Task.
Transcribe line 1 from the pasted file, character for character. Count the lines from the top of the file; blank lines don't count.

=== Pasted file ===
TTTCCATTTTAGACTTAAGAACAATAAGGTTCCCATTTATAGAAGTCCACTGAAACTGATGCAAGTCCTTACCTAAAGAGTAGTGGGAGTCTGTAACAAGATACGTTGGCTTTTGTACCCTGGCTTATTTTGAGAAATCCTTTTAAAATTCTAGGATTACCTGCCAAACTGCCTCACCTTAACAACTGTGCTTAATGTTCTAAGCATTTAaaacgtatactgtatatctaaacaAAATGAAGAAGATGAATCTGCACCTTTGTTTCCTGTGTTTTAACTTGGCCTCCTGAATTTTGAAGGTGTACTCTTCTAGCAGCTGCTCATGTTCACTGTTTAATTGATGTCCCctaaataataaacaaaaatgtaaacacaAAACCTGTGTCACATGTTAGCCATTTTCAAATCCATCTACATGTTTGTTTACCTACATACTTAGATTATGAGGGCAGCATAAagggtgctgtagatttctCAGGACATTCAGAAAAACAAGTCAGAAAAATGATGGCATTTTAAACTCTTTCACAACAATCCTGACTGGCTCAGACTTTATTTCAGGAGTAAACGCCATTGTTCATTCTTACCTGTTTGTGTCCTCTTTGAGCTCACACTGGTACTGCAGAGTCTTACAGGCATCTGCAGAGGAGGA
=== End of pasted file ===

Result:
TTTCCATTTTAGACTTAAGAACAATAAGGTTCCCATTTATAGAAGTCCACTGAAACTGATGCAAGTCCTTACCTAAAGAGTAGTGGGAGTCTGTAACAAGATACGTTGGCTTTTGTACCCTGGCTTATTTTGAGAAATCCTTTTAAAATTCTAGGATTACCTGCCAAACTGCCTCACCTTAACAACTGTGCTTAATGTTCTAAGCATTTAaaacgtatactgtatatctaaacaAAATGAAGAAGATGAATCTGCACCTTTGTTTCCTGTGTTTTAACTTGGCCTCCTGAATTTTGAAGGTGTACTCTTCTAGCAGCTGCTCATGTTCACTGTTTAATTGATGTCCCctaaataataaacaaaaatgtaaacacaAAACCTGTGTCACATGTTAGCCATTTTCAAATCCATCTACATGTTTGTTTACCTACATACTTAGATTATGAGGGCAGCATAAagggtgctgtagatttctCAGGACATTCAGAAAAACAAGTCAGAAAAATGATGGCATTTTAAACTCTTTCACAACAATCCTGACTGGCTCAGACTTTATTTCAGGAGTAAACGCCATTGTTCATTCTTACCTGTTTGTGTCCTCTTTGAGCTCACACTGGTACTGCAGAGTCTTACAGGCATCTGCAGAGGAGGA